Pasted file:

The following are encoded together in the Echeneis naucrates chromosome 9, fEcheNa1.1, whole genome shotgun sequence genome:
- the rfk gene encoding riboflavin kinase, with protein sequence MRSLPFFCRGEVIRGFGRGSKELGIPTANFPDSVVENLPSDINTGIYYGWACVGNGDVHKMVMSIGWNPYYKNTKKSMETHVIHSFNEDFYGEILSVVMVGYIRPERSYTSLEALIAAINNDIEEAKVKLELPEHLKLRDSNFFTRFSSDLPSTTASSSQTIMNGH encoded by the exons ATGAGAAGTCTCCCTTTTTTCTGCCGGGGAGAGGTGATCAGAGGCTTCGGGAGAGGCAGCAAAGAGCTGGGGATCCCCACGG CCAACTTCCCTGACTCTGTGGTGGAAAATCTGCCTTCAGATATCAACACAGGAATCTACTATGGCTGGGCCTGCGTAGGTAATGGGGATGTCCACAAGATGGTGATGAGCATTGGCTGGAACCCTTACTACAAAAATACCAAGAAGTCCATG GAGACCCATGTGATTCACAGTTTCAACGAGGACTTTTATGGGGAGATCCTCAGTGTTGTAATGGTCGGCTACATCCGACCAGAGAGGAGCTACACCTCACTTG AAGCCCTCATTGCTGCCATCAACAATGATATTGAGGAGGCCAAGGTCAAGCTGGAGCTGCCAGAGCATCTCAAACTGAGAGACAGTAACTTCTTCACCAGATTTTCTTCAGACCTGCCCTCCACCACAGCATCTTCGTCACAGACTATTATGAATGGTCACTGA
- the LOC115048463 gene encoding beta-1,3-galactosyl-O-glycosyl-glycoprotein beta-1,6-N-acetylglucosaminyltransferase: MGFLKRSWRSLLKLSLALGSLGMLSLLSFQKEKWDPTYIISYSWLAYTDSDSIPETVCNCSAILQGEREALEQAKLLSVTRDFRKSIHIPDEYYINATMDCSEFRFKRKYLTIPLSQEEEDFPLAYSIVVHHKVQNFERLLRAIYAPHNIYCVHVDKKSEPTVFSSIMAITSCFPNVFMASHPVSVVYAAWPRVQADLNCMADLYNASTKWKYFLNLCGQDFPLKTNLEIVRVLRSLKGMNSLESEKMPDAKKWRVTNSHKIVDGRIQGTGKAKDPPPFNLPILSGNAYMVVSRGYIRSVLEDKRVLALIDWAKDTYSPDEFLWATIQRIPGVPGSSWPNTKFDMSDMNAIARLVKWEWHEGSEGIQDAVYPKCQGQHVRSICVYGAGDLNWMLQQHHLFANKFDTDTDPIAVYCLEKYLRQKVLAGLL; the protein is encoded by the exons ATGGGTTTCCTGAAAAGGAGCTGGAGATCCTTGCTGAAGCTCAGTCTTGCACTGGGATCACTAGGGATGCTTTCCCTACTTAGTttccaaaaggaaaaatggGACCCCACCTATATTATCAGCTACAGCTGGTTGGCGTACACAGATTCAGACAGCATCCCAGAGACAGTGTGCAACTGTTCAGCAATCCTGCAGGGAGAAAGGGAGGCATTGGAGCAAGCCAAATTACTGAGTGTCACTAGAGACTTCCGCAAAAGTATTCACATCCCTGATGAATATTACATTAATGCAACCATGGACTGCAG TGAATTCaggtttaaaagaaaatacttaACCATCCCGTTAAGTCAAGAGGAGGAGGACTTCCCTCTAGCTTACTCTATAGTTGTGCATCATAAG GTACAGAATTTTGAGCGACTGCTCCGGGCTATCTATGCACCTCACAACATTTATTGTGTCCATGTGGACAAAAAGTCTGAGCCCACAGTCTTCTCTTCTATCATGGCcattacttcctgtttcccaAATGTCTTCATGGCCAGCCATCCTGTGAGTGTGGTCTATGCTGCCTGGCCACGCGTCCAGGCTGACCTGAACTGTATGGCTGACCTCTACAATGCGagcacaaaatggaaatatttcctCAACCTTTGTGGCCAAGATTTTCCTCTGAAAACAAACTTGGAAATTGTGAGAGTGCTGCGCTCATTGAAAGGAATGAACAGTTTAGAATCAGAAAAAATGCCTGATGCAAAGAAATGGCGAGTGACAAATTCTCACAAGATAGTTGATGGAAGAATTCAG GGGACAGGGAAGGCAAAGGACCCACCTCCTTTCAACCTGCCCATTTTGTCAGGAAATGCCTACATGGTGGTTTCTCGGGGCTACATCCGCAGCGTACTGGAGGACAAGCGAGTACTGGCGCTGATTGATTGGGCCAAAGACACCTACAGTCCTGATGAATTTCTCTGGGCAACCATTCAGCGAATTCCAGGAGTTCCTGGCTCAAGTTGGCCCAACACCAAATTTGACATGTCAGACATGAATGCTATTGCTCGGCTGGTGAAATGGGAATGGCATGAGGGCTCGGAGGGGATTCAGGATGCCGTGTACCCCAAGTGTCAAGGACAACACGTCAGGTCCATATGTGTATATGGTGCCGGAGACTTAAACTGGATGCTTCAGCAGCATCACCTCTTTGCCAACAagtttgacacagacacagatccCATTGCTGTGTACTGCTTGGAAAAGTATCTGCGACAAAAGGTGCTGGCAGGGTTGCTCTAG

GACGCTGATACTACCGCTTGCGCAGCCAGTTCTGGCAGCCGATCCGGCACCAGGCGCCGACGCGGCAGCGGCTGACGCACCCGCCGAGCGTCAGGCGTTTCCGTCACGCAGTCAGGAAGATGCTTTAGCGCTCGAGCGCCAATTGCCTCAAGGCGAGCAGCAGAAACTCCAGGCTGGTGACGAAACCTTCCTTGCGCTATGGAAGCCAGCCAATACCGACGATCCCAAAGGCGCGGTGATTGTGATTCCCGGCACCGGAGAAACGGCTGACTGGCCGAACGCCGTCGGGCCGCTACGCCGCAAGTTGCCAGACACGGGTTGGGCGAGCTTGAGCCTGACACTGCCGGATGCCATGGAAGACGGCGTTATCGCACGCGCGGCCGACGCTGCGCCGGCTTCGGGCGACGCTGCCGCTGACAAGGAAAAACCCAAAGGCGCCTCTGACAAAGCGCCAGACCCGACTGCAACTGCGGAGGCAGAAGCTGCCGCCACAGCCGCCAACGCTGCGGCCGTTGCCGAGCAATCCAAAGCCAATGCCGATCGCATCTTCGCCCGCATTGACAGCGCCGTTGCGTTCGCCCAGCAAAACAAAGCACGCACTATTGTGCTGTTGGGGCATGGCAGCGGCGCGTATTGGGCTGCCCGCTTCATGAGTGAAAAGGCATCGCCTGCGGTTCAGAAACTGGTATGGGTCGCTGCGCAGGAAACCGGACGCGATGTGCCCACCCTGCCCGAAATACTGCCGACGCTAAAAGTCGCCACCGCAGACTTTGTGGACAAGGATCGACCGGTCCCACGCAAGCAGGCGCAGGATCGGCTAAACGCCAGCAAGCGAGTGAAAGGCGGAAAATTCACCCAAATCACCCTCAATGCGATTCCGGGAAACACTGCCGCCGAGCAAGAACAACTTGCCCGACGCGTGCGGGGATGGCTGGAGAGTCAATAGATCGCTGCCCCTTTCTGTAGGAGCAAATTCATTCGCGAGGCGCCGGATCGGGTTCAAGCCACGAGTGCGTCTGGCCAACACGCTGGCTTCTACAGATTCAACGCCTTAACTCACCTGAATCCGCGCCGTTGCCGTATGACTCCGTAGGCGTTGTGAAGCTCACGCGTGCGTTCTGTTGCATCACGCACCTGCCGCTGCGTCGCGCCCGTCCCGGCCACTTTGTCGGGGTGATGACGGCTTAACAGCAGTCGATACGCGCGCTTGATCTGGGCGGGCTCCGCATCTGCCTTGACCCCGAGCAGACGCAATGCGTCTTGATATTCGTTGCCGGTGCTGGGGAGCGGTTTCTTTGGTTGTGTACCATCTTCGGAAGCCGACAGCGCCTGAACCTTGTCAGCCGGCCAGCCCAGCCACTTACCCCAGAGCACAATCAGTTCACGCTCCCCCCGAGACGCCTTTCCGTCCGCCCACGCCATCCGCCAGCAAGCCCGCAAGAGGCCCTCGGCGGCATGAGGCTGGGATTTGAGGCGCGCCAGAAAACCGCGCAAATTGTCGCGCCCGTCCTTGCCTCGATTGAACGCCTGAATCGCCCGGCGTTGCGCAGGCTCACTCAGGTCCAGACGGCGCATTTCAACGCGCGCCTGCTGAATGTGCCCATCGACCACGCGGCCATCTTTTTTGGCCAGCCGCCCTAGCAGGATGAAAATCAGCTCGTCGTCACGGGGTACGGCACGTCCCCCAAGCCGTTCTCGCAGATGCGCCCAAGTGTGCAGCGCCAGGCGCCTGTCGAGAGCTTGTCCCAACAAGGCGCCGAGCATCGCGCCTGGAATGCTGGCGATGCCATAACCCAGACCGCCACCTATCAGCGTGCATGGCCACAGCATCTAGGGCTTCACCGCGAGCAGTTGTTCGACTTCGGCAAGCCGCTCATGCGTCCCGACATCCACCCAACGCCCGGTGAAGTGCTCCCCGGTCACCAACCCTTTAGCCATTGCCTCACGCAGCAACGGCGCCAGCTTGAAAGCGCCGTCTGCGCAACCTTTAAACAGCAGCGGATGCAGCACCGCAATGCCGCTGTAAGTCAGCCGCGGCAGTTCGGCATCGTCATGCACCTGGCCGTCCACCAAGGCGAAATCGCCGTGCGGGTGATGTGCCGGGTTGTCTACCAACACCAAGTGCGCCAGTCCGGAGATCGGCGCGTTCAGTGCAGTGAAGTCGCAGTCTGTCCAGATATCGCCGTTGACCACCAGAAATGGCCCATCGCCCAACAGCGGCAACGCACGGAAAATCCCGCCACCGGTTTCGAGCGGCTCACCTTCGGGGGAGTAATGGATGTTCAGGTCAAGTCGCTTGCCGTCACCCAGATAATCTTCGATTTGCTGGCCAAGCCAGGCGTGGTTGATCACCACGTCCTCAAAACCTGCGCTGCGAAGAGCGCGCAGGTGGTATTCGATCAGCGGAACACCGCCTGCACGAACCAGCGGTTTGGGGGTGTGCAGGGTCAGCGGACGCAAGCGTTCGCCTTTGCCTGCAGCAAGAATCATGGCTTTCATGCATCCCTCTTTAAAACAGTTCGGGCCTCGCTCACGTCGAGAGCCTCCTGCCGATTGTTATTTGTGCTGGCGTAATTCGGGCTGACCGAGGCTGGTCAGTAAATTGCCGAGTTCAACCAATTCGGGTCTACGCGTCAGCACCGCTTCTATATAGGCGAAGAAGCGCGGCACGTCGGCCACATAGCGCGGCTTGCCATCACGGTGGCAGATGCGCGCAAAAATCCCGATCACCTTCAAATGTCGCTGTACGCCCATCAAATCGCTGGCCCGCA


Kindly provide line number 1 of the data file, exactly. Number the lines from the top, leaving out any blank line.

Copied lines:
The following are encoded together in the Echeneis naucrates chromosome 9, fEcheNa1.1, whole genome shotgun sequence genome: